Detalle Publicación

Multiplex RNA-based detection of clinically relevant MET alterations in advanced non-small cell lung cancer

Autores: Aguado, C.; Teixido, C.; Roman, R.; Reyes, R.; Gimenez-Capitan, A.; Marin, E.; Cabrera, C.; Vinolas, N.; Castillo, S.; Munoz, S.; Arcocha, A.; Lopez-Vilaro, L; Sullivan, I.; Aldeguer, E.; Rodriguez, S.; Moya, I.; Viteri, S.; Cardona, A. F.; Palmero, R.; Sainz, C.; Mesa-Guzman, M; Lozano Escario, María Dolores; Aguilar-Hernandez, A; Martinez-Bueno, A.; Gonzalez-Cao, M.; Gonzalvo, E.; Leenders, W. P. J.; Rosell, R.; Montuenga Badía, Luis; Prat, A.; Molina-Vila, M. A.; Reguart, N. (Autor de correspondencia)
Título de la revista: MOLECULAR ONCOLOGY
ISSN: 1574-7891
Volumen: 15
Número: 2
Páginas: 350 - 363
Fecha de publicación: 2021
Resumen:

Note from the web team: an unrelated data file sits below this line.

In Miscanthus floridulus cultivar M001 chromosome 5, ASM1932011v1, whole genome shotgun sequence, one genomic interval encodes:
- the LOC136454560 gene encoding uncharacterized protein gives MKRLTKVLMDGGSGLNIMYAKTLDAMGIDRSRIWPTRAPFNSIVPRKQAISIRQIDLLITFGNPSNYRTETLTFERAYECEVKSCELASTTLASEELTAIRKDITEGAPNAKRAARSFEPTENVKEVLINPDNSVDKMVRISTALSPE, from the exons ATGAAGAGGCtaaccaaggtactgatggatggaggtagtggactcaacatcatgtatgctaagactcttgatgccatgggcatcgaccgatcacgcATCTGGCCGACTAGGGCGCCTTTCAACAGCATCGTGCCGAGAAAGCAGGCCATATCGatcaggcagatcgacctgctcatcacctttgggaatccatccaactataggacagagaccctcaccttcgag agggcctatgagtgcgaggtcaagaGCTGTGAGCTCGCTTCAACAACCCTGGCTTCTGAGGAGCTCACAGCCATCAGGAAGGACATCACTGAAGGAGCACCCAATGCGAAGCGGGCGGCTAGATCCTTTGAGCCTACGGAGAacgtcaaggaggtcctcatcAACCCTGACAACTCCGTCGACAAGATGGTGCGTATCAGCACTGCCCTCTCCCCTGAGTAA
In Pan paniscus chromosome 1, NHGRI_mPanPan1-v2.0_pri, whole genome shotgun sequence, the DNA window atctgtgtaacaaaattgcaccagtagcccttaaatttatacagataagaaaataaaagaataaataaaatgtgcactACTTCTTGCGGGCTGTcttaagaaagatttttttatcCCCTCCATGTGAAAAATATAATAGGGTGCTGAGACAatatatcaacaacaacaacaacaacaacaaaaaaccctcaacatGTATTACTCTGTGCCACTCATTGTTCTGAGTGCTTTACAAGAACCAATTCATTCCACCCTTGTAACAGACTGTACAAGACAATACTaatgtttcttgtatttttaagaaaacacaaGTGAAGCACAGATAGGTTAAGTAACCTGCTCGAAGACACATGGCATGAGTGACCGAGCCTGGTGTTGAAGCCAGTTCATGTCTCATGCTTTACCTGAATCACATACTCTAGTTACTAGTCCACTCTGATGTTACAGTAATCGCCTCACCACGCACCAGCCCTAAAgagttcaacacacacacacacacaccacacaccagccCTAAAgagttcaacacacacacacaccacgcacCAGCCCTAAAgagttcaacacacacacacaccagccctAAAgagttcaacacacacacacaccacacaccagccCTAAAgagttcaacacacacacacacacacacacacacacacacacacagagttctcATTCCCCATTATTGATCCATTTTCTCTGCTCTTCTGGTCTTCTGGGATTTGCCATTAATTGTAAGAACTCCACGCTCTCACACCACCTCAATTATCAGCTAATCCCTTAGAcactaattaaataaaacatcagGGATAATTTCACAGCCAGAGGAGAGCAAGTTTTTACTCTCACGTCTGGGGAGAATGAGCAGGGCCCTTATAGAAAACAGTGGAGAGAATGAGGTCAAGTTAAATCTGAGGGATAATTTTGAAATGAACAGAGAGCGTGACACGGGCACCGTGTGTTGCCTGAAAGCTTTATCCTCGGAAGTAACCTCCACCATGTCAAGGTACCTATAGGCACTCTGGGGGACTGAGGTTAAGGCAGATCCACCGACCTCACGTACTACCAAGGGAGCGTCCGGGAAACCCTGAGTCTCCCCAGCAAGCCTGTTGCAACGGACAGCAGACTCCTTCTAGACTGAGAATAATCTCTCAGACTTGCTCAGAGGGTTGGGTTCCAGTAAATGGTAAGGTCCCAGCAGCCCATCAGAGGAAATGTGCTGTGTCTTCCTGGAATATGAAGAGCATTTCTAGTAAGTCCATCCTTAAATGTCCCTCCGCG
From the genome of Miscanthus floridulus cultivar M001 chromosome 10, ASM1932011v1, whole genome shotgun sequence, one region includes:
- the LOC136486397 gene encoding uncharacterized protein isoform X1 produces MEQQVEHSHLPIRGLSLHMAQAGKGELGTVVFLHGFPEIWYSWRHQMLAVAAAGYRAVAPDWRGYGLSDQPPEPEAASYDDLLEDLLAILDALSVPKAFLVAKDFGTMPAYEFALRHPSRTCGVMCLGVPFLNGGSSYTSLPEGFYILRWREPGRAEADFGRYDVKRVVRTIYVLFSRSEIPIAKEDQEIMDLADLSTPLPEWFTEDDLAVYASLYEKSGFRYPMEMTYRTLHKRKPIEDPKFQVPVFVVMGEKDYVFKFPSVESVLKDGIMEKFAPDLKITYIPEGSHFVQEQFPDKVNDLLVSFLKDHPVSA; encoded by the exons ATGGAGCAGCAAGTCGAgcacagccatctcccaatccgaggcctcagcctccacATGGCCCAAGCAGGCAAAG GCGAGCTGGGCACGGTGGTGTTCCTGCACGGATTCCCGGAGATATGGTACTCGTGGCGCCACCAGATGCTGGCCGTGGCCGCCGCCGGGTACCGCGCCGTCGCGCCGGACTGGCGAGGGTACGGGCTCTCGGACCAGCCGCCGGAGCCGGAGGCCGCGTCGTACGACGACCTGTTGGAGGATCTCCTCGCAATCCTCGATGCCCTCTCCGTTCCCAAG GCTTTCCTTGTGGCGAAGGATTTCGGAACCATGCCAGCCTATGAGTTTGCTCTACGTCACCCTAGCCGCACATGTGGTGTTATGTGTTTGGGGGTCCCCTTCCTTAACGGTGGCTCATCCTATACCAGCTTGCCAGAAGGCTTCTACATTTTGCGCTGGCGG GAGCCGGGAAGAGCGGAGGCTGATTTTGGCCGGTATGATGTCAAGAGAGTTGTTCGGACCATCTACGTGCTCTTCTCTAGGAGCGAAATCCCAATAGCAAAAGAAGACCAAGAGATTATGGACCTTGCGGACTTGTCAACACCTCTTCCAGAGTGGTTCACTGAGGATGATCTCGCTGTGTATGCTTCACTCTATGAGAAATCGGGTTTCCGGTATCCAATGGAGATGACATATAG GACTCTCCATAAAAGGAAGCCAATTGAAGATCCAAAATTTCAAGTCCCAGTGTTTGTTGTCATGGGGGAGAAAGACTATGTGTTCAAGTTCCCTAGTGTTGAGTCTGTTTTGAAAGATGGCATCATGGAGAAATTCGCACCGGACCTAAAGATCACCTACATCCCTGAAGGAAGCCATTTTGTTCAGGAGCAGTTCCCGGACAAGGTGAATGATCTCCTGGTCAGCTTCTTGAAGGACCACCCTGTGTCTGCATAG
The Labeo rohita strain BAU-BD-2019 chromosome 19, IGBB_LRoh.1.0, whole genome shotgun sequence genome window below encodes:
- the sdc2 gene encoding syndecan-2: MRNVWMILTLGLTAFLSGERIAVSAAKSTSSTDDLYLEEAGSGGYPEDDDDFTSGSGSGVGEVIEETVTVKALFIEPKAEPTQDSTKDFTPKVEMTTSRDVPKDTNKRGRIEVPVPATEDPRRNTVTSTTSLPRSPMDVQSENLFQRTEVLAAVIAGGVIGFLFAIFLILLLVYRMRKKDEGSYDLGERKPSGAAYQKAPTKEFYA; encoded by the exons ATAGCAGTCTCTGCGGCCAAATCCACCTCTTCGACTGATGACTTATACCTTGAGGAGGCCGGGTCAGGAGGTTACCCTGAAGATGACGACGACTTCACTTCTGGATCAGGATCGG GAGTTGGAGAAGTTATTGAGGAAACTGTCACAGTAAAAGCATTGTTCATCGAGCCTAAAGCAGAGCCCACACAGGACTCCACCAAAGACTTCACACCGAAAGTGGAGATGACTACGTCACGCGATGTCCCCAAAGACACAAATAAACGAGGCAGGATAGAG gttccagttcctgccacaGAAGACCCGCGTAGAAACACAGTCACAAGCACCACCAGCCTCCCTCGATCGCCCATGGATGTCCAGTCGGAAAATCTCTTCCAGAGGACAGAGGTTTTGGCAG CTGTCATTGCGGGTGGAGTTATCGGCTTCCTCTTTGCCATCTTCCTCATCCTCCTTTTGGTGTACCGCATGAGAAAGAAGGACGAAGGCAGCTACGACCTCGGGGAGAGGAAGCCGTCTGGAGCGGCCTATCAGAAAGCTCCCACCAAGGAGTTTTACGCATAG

MET inhibitors have shown activity in non-small-cell lung cancer patients (NSCLC) with MET amplification and exon 14 skipping (MET Delta ex14). However, patient stratification is imperfect, and thus, response rates have varied widely. Here, we studied MET alterations in 474 advanced NSCLC patients by nCounter, an RNA-based technique, together with next-generation sequencing (NGS), fluorescence in situ hybridization (FISH), immunohistochemistry (IHC), and reverse transcriptase polymerase chain reaction (RT-PCR), exploring correlation with clinical benefit. Of the 474 samples analyzed, 422 (89%) yielded valid results by nCounter, which identified 13 patients (3%) with MET Delta ex14 and 15 patients (3.5%) with very-high MET mRNA expression. These two subgroups were mutually exclusive, displayed distinct phenotypes and did not generally coexist with other drivers. For MET Delta ex14, 3/8 (37.5%) samples positive by nCounter tested negative by NGS. Regarding patients with very-high MET mRNA, 92% had MET amplification by FISH and/or NGS. However, FISH failed to identify three patients (30%) with very-high MET RNA expression, among which one received MET tyrosine kinase inhibitor treatment deriving clinical benefit. Our results indicate that quantitative mRNA-based techniques can improve the selection of patients for MET-targeted therapies.